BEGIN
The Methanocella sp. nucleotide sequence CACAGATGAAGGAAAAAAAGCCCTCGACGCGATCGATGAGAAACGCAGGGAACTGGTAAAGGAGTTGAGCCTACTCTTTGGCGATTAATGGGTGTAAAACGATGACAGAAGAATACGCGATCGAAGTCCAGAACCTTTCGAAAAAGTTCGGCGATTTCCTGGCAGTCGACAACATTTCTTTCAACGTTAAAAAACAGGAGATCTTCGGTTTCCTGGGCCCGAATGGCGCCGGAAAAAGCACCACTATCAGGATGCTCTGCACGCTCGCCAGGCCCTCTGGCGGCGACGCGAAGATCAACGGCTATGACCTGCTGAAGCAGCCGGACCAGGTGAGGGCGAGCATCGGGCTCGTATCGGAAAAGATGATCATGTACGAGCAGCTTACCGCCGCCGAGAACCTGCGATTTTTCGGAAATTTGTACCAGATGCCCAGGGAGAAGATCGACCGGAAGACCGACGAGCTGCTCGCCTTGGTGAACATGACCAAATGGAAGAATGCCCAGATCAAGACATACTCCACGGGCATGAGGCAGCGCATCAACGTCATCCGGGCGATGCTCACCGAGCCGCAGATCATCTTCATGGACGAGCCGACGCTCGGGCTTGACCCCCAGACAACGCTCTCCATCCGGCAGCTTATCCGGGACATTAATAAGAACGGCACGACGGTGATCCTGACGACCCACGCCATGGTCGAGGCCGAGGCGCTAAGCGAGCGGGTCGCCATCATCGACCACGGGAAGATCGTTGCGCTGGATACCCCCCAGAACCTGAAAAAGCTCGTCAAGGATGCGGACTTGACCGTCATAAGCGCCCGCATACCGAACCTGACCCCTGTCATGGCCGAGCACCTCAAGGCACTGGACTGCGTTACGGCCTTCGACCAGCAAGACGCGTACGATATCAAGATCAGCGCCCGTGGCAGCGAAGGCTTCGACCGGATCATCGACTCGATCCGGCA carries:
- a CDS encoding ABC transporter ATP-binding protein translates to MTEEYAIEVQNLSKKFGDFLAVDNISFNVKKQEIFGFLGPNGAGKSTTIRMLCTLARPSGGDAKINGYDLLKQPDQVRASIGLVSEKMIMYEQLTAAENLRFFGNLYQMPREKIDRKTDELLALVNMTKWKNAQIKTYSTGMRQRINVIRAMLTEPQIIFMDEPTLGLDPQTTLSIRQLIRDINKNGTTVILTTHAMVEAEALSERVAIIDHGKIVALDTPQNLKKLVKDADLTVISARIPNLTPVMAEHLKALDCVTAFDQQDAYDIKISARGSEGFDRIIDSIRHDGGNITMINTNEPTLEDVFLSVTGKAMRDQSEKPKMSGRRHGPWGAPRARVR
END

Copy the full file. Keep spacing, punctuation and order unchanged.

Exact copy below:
The Methanocella sp. nucleotide sequence CACAGATGAAGGAAAAAAAGCCCTCGACGCGATCGATGAGAAACGCAGGGAACTGGTAAAGGAGTTGAGCCTACTCTTTGGCGATTAATGGGTGTAAAACGATGACAGAAGAATACGCGATCGAAGTCCAGAACCTTTCGAAAAAGTTCGGCGATTTCCTGGCAGTCGACAACATTTCTTTCAACGTTAAAAAACAGGAGATCTTCGGTTTCCTGGGCCCGAATGGCGCCGGAAAAAGCACCACTATCAGGATGCTCTGCACGCTCGCCAGGCCCTCTGGCGGCGACGCGAAGATCAACGGCTATGACCTGCTGAAGCAGCCGGACCAGGTGAGGGCGAGCATCGGGCTCGTATCGGAAAAGATGATCATGTACGAGCAGCTTACCGCCGCCGAGAACCTGCGATTTTTCGGAAATTTGTACCAGATGCCCAGGGAGAAGATCGACCGGAAGACCGACGAGCTGCTCGCCTTGGTGAACATGACCAAATGGAAGAATGCCCAGATCAAGACATACTCCACGGGCATGAGGCAGCGCATCAACGTCATCCGGGCGATGCTCACCGAGCCGCAGATCATCTTCATGGACGAGCCGACGCTCGGGCTTGACCCCCAGACAACGCTCTCCATCCGGCAGCTTATCCGGGACATTAATAAGAACGGCACGACGGTGATCCTGACGACCCACGCCATGGTCGAGGCCGAGGCGCTAAGCGAGCGGGTCGCCATCATCGACCACGGGAAGATCGTTGCGCTGGATACCCCCCAGAACCTGAAAAAGCTCGTCAAGGATGCGGACTTGACCGTCATAAGCGCCCGCATACCGAACCTGACCCCTGTCATGGCCGAGCACCTCAAGGCACTGGACTGCGTTACGGCCTTCGACCAGCAAGACGCGTACGATATCAAGATCAGCGCCCGTGGCAGCGAAGGCTTCGACCGGATCATCGACTCGATCCGGCA carries:
- a CDS encoding ABC transporter ATP-binding protein translates to MTEEYAIEVQNLSKKFGDFLAVDNISFNVKKQEIFGFLGPNGAGKSTTIRMLCTLARPSGGDAKINGYDLLKQPDQVRASIGLVSEKMIMYEQLTAAENLRFFGNLYQMPREKIDRKTDELLALVNMTKWKNAQIKTYSTGMRQRINVIRAMLTEPQIIFMDEPTLGLDPQTTLSIRQLIRDINKNGTTVILTTHAMVEAEALSERVAIIDHGKIVALDTPQNLKKLVKDADLTVISARIPNLTPVMAEHLKALDCVTAFDQQDAYDIKISARGSEGFDRIIDSIRHDGGNITMINTNEPTLEDVFLSVTGKAMRDQSEKPKMSGRRHGPWGAPRARVR